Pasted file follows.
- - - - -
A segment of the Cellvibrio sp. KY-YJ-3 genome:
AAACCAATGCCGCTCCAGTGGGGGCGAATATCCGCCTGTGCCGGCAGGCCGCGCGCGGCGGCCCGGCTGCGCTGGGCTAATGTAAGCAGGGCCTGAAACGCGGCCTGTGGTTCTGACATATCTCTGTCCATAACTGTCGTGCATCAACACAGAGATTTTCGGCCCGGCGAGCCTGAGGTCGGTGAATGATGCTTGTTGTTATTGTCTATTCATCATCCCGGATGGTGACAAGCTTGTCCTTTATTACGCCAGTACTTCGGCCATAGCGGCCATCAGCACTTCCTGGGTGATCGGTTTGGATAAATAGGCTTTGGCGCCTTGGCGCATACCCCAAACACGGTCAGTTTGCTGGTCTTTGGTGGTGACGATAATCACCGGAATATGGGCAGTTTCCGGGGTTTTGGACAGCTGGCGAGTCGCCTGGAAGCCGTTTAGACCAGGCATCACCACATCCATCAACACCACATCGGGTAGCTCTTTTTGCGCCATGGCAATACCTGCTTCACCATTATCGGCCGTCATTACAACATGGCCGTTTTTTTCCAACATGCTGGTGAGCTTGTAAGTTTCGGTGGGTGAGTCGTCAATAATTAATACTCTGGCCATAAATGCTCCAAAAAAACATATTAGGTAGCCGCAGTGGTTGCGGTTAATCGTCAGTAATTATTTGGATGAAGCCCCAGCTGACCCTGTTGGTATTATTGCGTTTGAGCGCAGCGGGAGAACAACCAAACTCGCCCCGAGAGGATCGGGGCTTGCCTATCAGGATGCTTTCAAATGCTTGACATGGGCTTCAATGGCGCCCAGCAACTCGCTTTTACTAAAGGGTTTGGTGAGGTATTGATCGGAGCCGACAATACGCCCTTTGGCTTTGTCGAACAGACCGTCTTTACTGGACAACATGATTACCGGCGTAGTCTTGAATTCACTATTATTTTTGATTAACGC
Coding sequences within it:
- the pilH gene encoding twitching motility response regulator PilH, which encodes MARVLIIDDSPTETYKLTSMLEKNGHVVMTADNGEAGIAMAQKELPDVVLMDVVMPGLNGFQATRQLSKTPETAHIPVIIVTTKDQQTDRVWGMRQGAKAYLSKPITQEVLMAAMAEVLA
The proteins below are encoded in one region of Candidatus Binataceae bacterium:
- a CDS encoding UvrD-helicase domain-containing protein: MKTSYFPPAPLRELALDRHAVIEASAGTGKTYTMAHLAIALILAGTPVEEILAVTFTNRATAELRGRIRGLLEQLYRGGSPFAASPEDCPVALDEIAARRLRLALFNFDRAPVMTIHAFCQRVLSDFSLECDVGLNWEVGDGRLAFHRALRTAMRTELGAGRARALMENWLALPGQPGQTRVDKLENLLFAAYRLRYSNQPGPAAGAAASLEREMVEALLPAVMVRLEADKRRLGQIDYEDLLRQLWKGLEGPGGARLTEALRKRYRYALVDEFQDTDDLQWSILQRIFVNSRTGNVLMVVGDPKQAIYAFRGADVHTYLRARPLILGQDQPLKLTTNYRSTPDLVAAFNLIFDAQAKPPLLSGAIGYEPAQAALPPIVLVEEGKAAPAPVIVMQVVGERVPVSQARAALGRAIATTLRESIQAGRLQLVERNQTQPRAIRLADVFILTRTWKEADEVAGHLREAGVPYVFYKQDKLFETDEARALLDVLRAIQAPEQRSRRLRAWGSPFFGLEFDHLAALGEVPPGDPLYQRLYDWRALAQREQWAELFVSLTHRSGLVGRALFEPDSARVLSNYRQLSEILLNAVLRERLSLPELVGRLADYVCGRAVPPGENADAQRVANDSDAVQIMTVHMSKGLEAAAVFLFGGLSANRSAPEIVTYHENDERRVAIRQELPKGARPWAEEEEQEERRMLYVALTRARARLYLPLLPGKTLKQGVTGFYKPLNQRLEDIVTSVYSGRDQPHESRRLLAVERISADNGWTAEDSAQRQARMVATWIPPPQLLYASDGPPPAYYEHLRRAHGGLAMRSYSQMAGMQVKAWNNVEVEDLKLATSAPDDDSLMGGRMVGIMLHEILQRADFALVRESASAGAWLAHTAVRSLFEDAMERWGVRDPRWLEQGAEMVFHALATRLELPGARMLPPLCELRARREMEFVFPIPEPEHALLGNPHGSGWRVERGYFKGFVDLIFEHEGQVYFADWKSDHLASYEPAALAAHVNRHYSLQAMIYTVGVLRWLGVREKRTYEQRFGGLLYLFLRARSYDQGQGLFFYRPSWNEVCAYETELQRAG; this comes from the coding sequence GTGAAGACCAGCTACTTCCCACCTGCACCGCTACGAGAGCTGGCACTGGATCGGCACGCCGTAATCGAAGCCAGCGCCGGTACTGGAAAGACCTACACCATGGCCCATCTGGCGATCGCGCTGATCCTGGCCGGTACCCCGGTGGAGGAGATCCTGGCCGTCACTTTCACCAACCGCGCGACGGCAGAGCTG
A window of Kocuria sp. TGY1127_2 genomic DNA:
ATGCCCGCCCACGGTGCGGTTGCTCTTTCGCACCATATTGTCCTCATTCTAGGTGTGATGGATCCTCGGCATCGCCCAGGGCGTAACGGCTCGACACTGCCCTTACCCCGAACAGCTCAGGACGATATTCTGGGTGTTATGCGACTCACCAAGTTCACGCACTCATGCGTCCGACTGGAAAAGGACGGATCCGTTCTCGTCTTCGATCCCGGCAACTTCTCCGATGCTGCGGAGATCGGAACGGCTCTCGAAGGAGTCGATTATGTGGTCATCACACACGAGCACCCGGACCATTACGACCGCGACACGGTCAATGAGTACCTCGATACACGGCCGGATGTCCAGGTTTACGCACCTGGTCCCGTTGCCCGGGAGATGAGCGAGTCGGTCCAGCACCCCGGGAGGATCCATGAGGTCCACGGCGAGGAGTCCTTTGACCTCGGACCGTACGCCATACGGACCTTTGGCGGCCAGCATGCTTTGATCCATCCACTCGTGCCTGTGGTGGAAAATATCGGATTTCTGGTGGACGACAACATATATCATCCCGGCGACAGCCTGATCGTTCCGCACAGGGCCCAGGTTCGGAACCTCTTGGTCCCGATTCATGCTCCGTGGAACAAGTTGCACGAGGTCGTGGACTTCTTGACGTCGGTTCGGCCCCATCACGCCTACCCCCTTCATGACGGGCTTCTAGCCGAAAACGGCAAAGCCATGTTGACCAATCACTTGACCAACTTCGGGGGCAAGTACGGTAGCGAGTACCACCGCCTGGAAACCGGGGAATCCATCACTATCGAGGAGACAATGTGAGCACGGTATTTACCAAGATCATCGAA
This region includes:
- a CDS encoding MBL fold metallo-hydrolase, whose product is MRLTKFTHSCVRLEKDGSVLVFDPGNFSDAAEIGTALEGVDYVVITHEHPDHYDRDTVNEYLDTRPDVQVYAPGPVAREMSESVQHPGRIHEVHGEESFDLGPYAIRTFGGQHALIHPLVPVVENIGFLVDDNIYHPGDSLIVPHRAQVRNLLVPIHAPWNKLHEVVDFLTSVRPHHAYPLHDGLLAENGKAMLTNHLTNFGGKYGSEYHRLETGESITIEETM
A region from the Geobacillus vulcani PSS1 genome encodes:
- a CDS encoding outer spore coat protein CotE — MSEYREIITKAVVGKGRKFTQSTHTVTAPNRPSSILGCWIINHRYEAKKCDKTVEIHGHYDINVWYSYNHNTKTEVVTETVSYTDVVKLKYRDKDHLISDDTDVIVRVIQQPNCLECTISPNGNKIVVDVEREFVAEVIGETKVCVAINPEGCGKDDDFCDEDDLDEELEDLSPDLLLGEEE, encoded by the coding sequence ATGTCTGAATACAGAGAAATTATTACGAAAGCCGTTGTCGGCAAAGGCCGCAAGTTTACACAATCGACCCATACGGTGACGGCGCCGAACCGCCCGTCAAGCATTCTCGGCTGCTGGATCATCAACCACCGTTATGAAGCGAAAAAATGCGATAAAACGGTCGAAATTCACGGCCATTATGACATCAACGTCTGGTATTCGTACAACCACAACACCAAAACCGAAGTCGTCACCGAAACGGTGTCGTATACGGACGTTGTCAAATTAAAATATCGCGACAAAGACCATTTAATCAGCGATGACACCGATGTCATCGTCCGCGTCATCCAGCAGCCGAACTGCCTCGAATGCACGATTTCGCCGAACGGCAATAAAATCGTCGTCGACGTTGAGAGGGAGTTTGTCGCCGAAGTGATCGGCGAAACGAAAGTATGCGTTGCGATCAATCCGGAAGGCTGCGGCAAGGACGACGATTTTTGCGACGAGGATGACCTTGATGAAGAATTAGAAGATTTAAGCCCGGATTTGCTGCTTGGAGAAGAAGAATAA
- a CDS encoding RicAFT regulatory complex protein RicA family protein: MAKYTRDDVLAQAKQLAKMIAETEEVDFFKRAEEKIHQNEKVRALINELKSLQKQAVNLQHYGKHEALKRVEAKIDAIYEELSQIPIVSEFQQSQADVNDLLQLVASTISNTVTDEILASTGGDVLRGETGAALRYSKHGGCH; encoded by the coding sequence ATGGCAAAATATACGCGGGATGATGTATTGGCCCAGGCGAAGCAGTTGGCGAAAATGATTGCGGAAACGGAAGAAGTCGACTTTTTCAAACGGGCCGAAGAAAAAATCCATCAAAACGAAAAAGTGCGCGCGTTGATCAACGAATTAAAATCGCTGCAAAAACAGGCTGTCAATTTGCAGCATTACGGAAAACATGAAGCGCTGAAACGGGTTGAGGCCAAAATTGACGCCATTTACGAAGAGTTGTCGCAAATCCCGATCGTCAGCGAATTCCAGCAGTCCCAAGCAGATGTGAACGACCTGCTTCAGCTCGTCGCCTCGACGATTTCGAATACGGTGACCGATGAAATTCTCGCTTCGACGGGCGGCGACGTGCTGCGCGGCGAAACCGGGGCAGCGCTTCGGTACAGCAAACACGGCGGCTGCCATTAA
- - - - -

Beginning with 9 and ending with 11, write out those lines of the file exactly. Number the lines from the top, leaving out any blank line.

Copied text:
This region includes:
- a CDS encoding MBL fold metallo-hydrolase, whose product is MRLTKFTHSCVRLEKDGSVLVFDPGNFSDAAEIGTALEGVDYVVITHEHPDHYDRDTVNEYLDTRPDVQVYAPGPVAREMSESVQHPGRIHEVHGEESFDLGPYAIRTFGGQHALIHPLVPVVENIGFLVDDNIYHPGDSLIVPHRAQVRNLLVPIHAPWNKLHEVVDFLTSVRPHHAYPLHDGLLAENGKAMLTNHLTNFGGKYGSEYHRLETGESITIEETM
A region from the Geobacillus vulcani PSS1 genome encodes: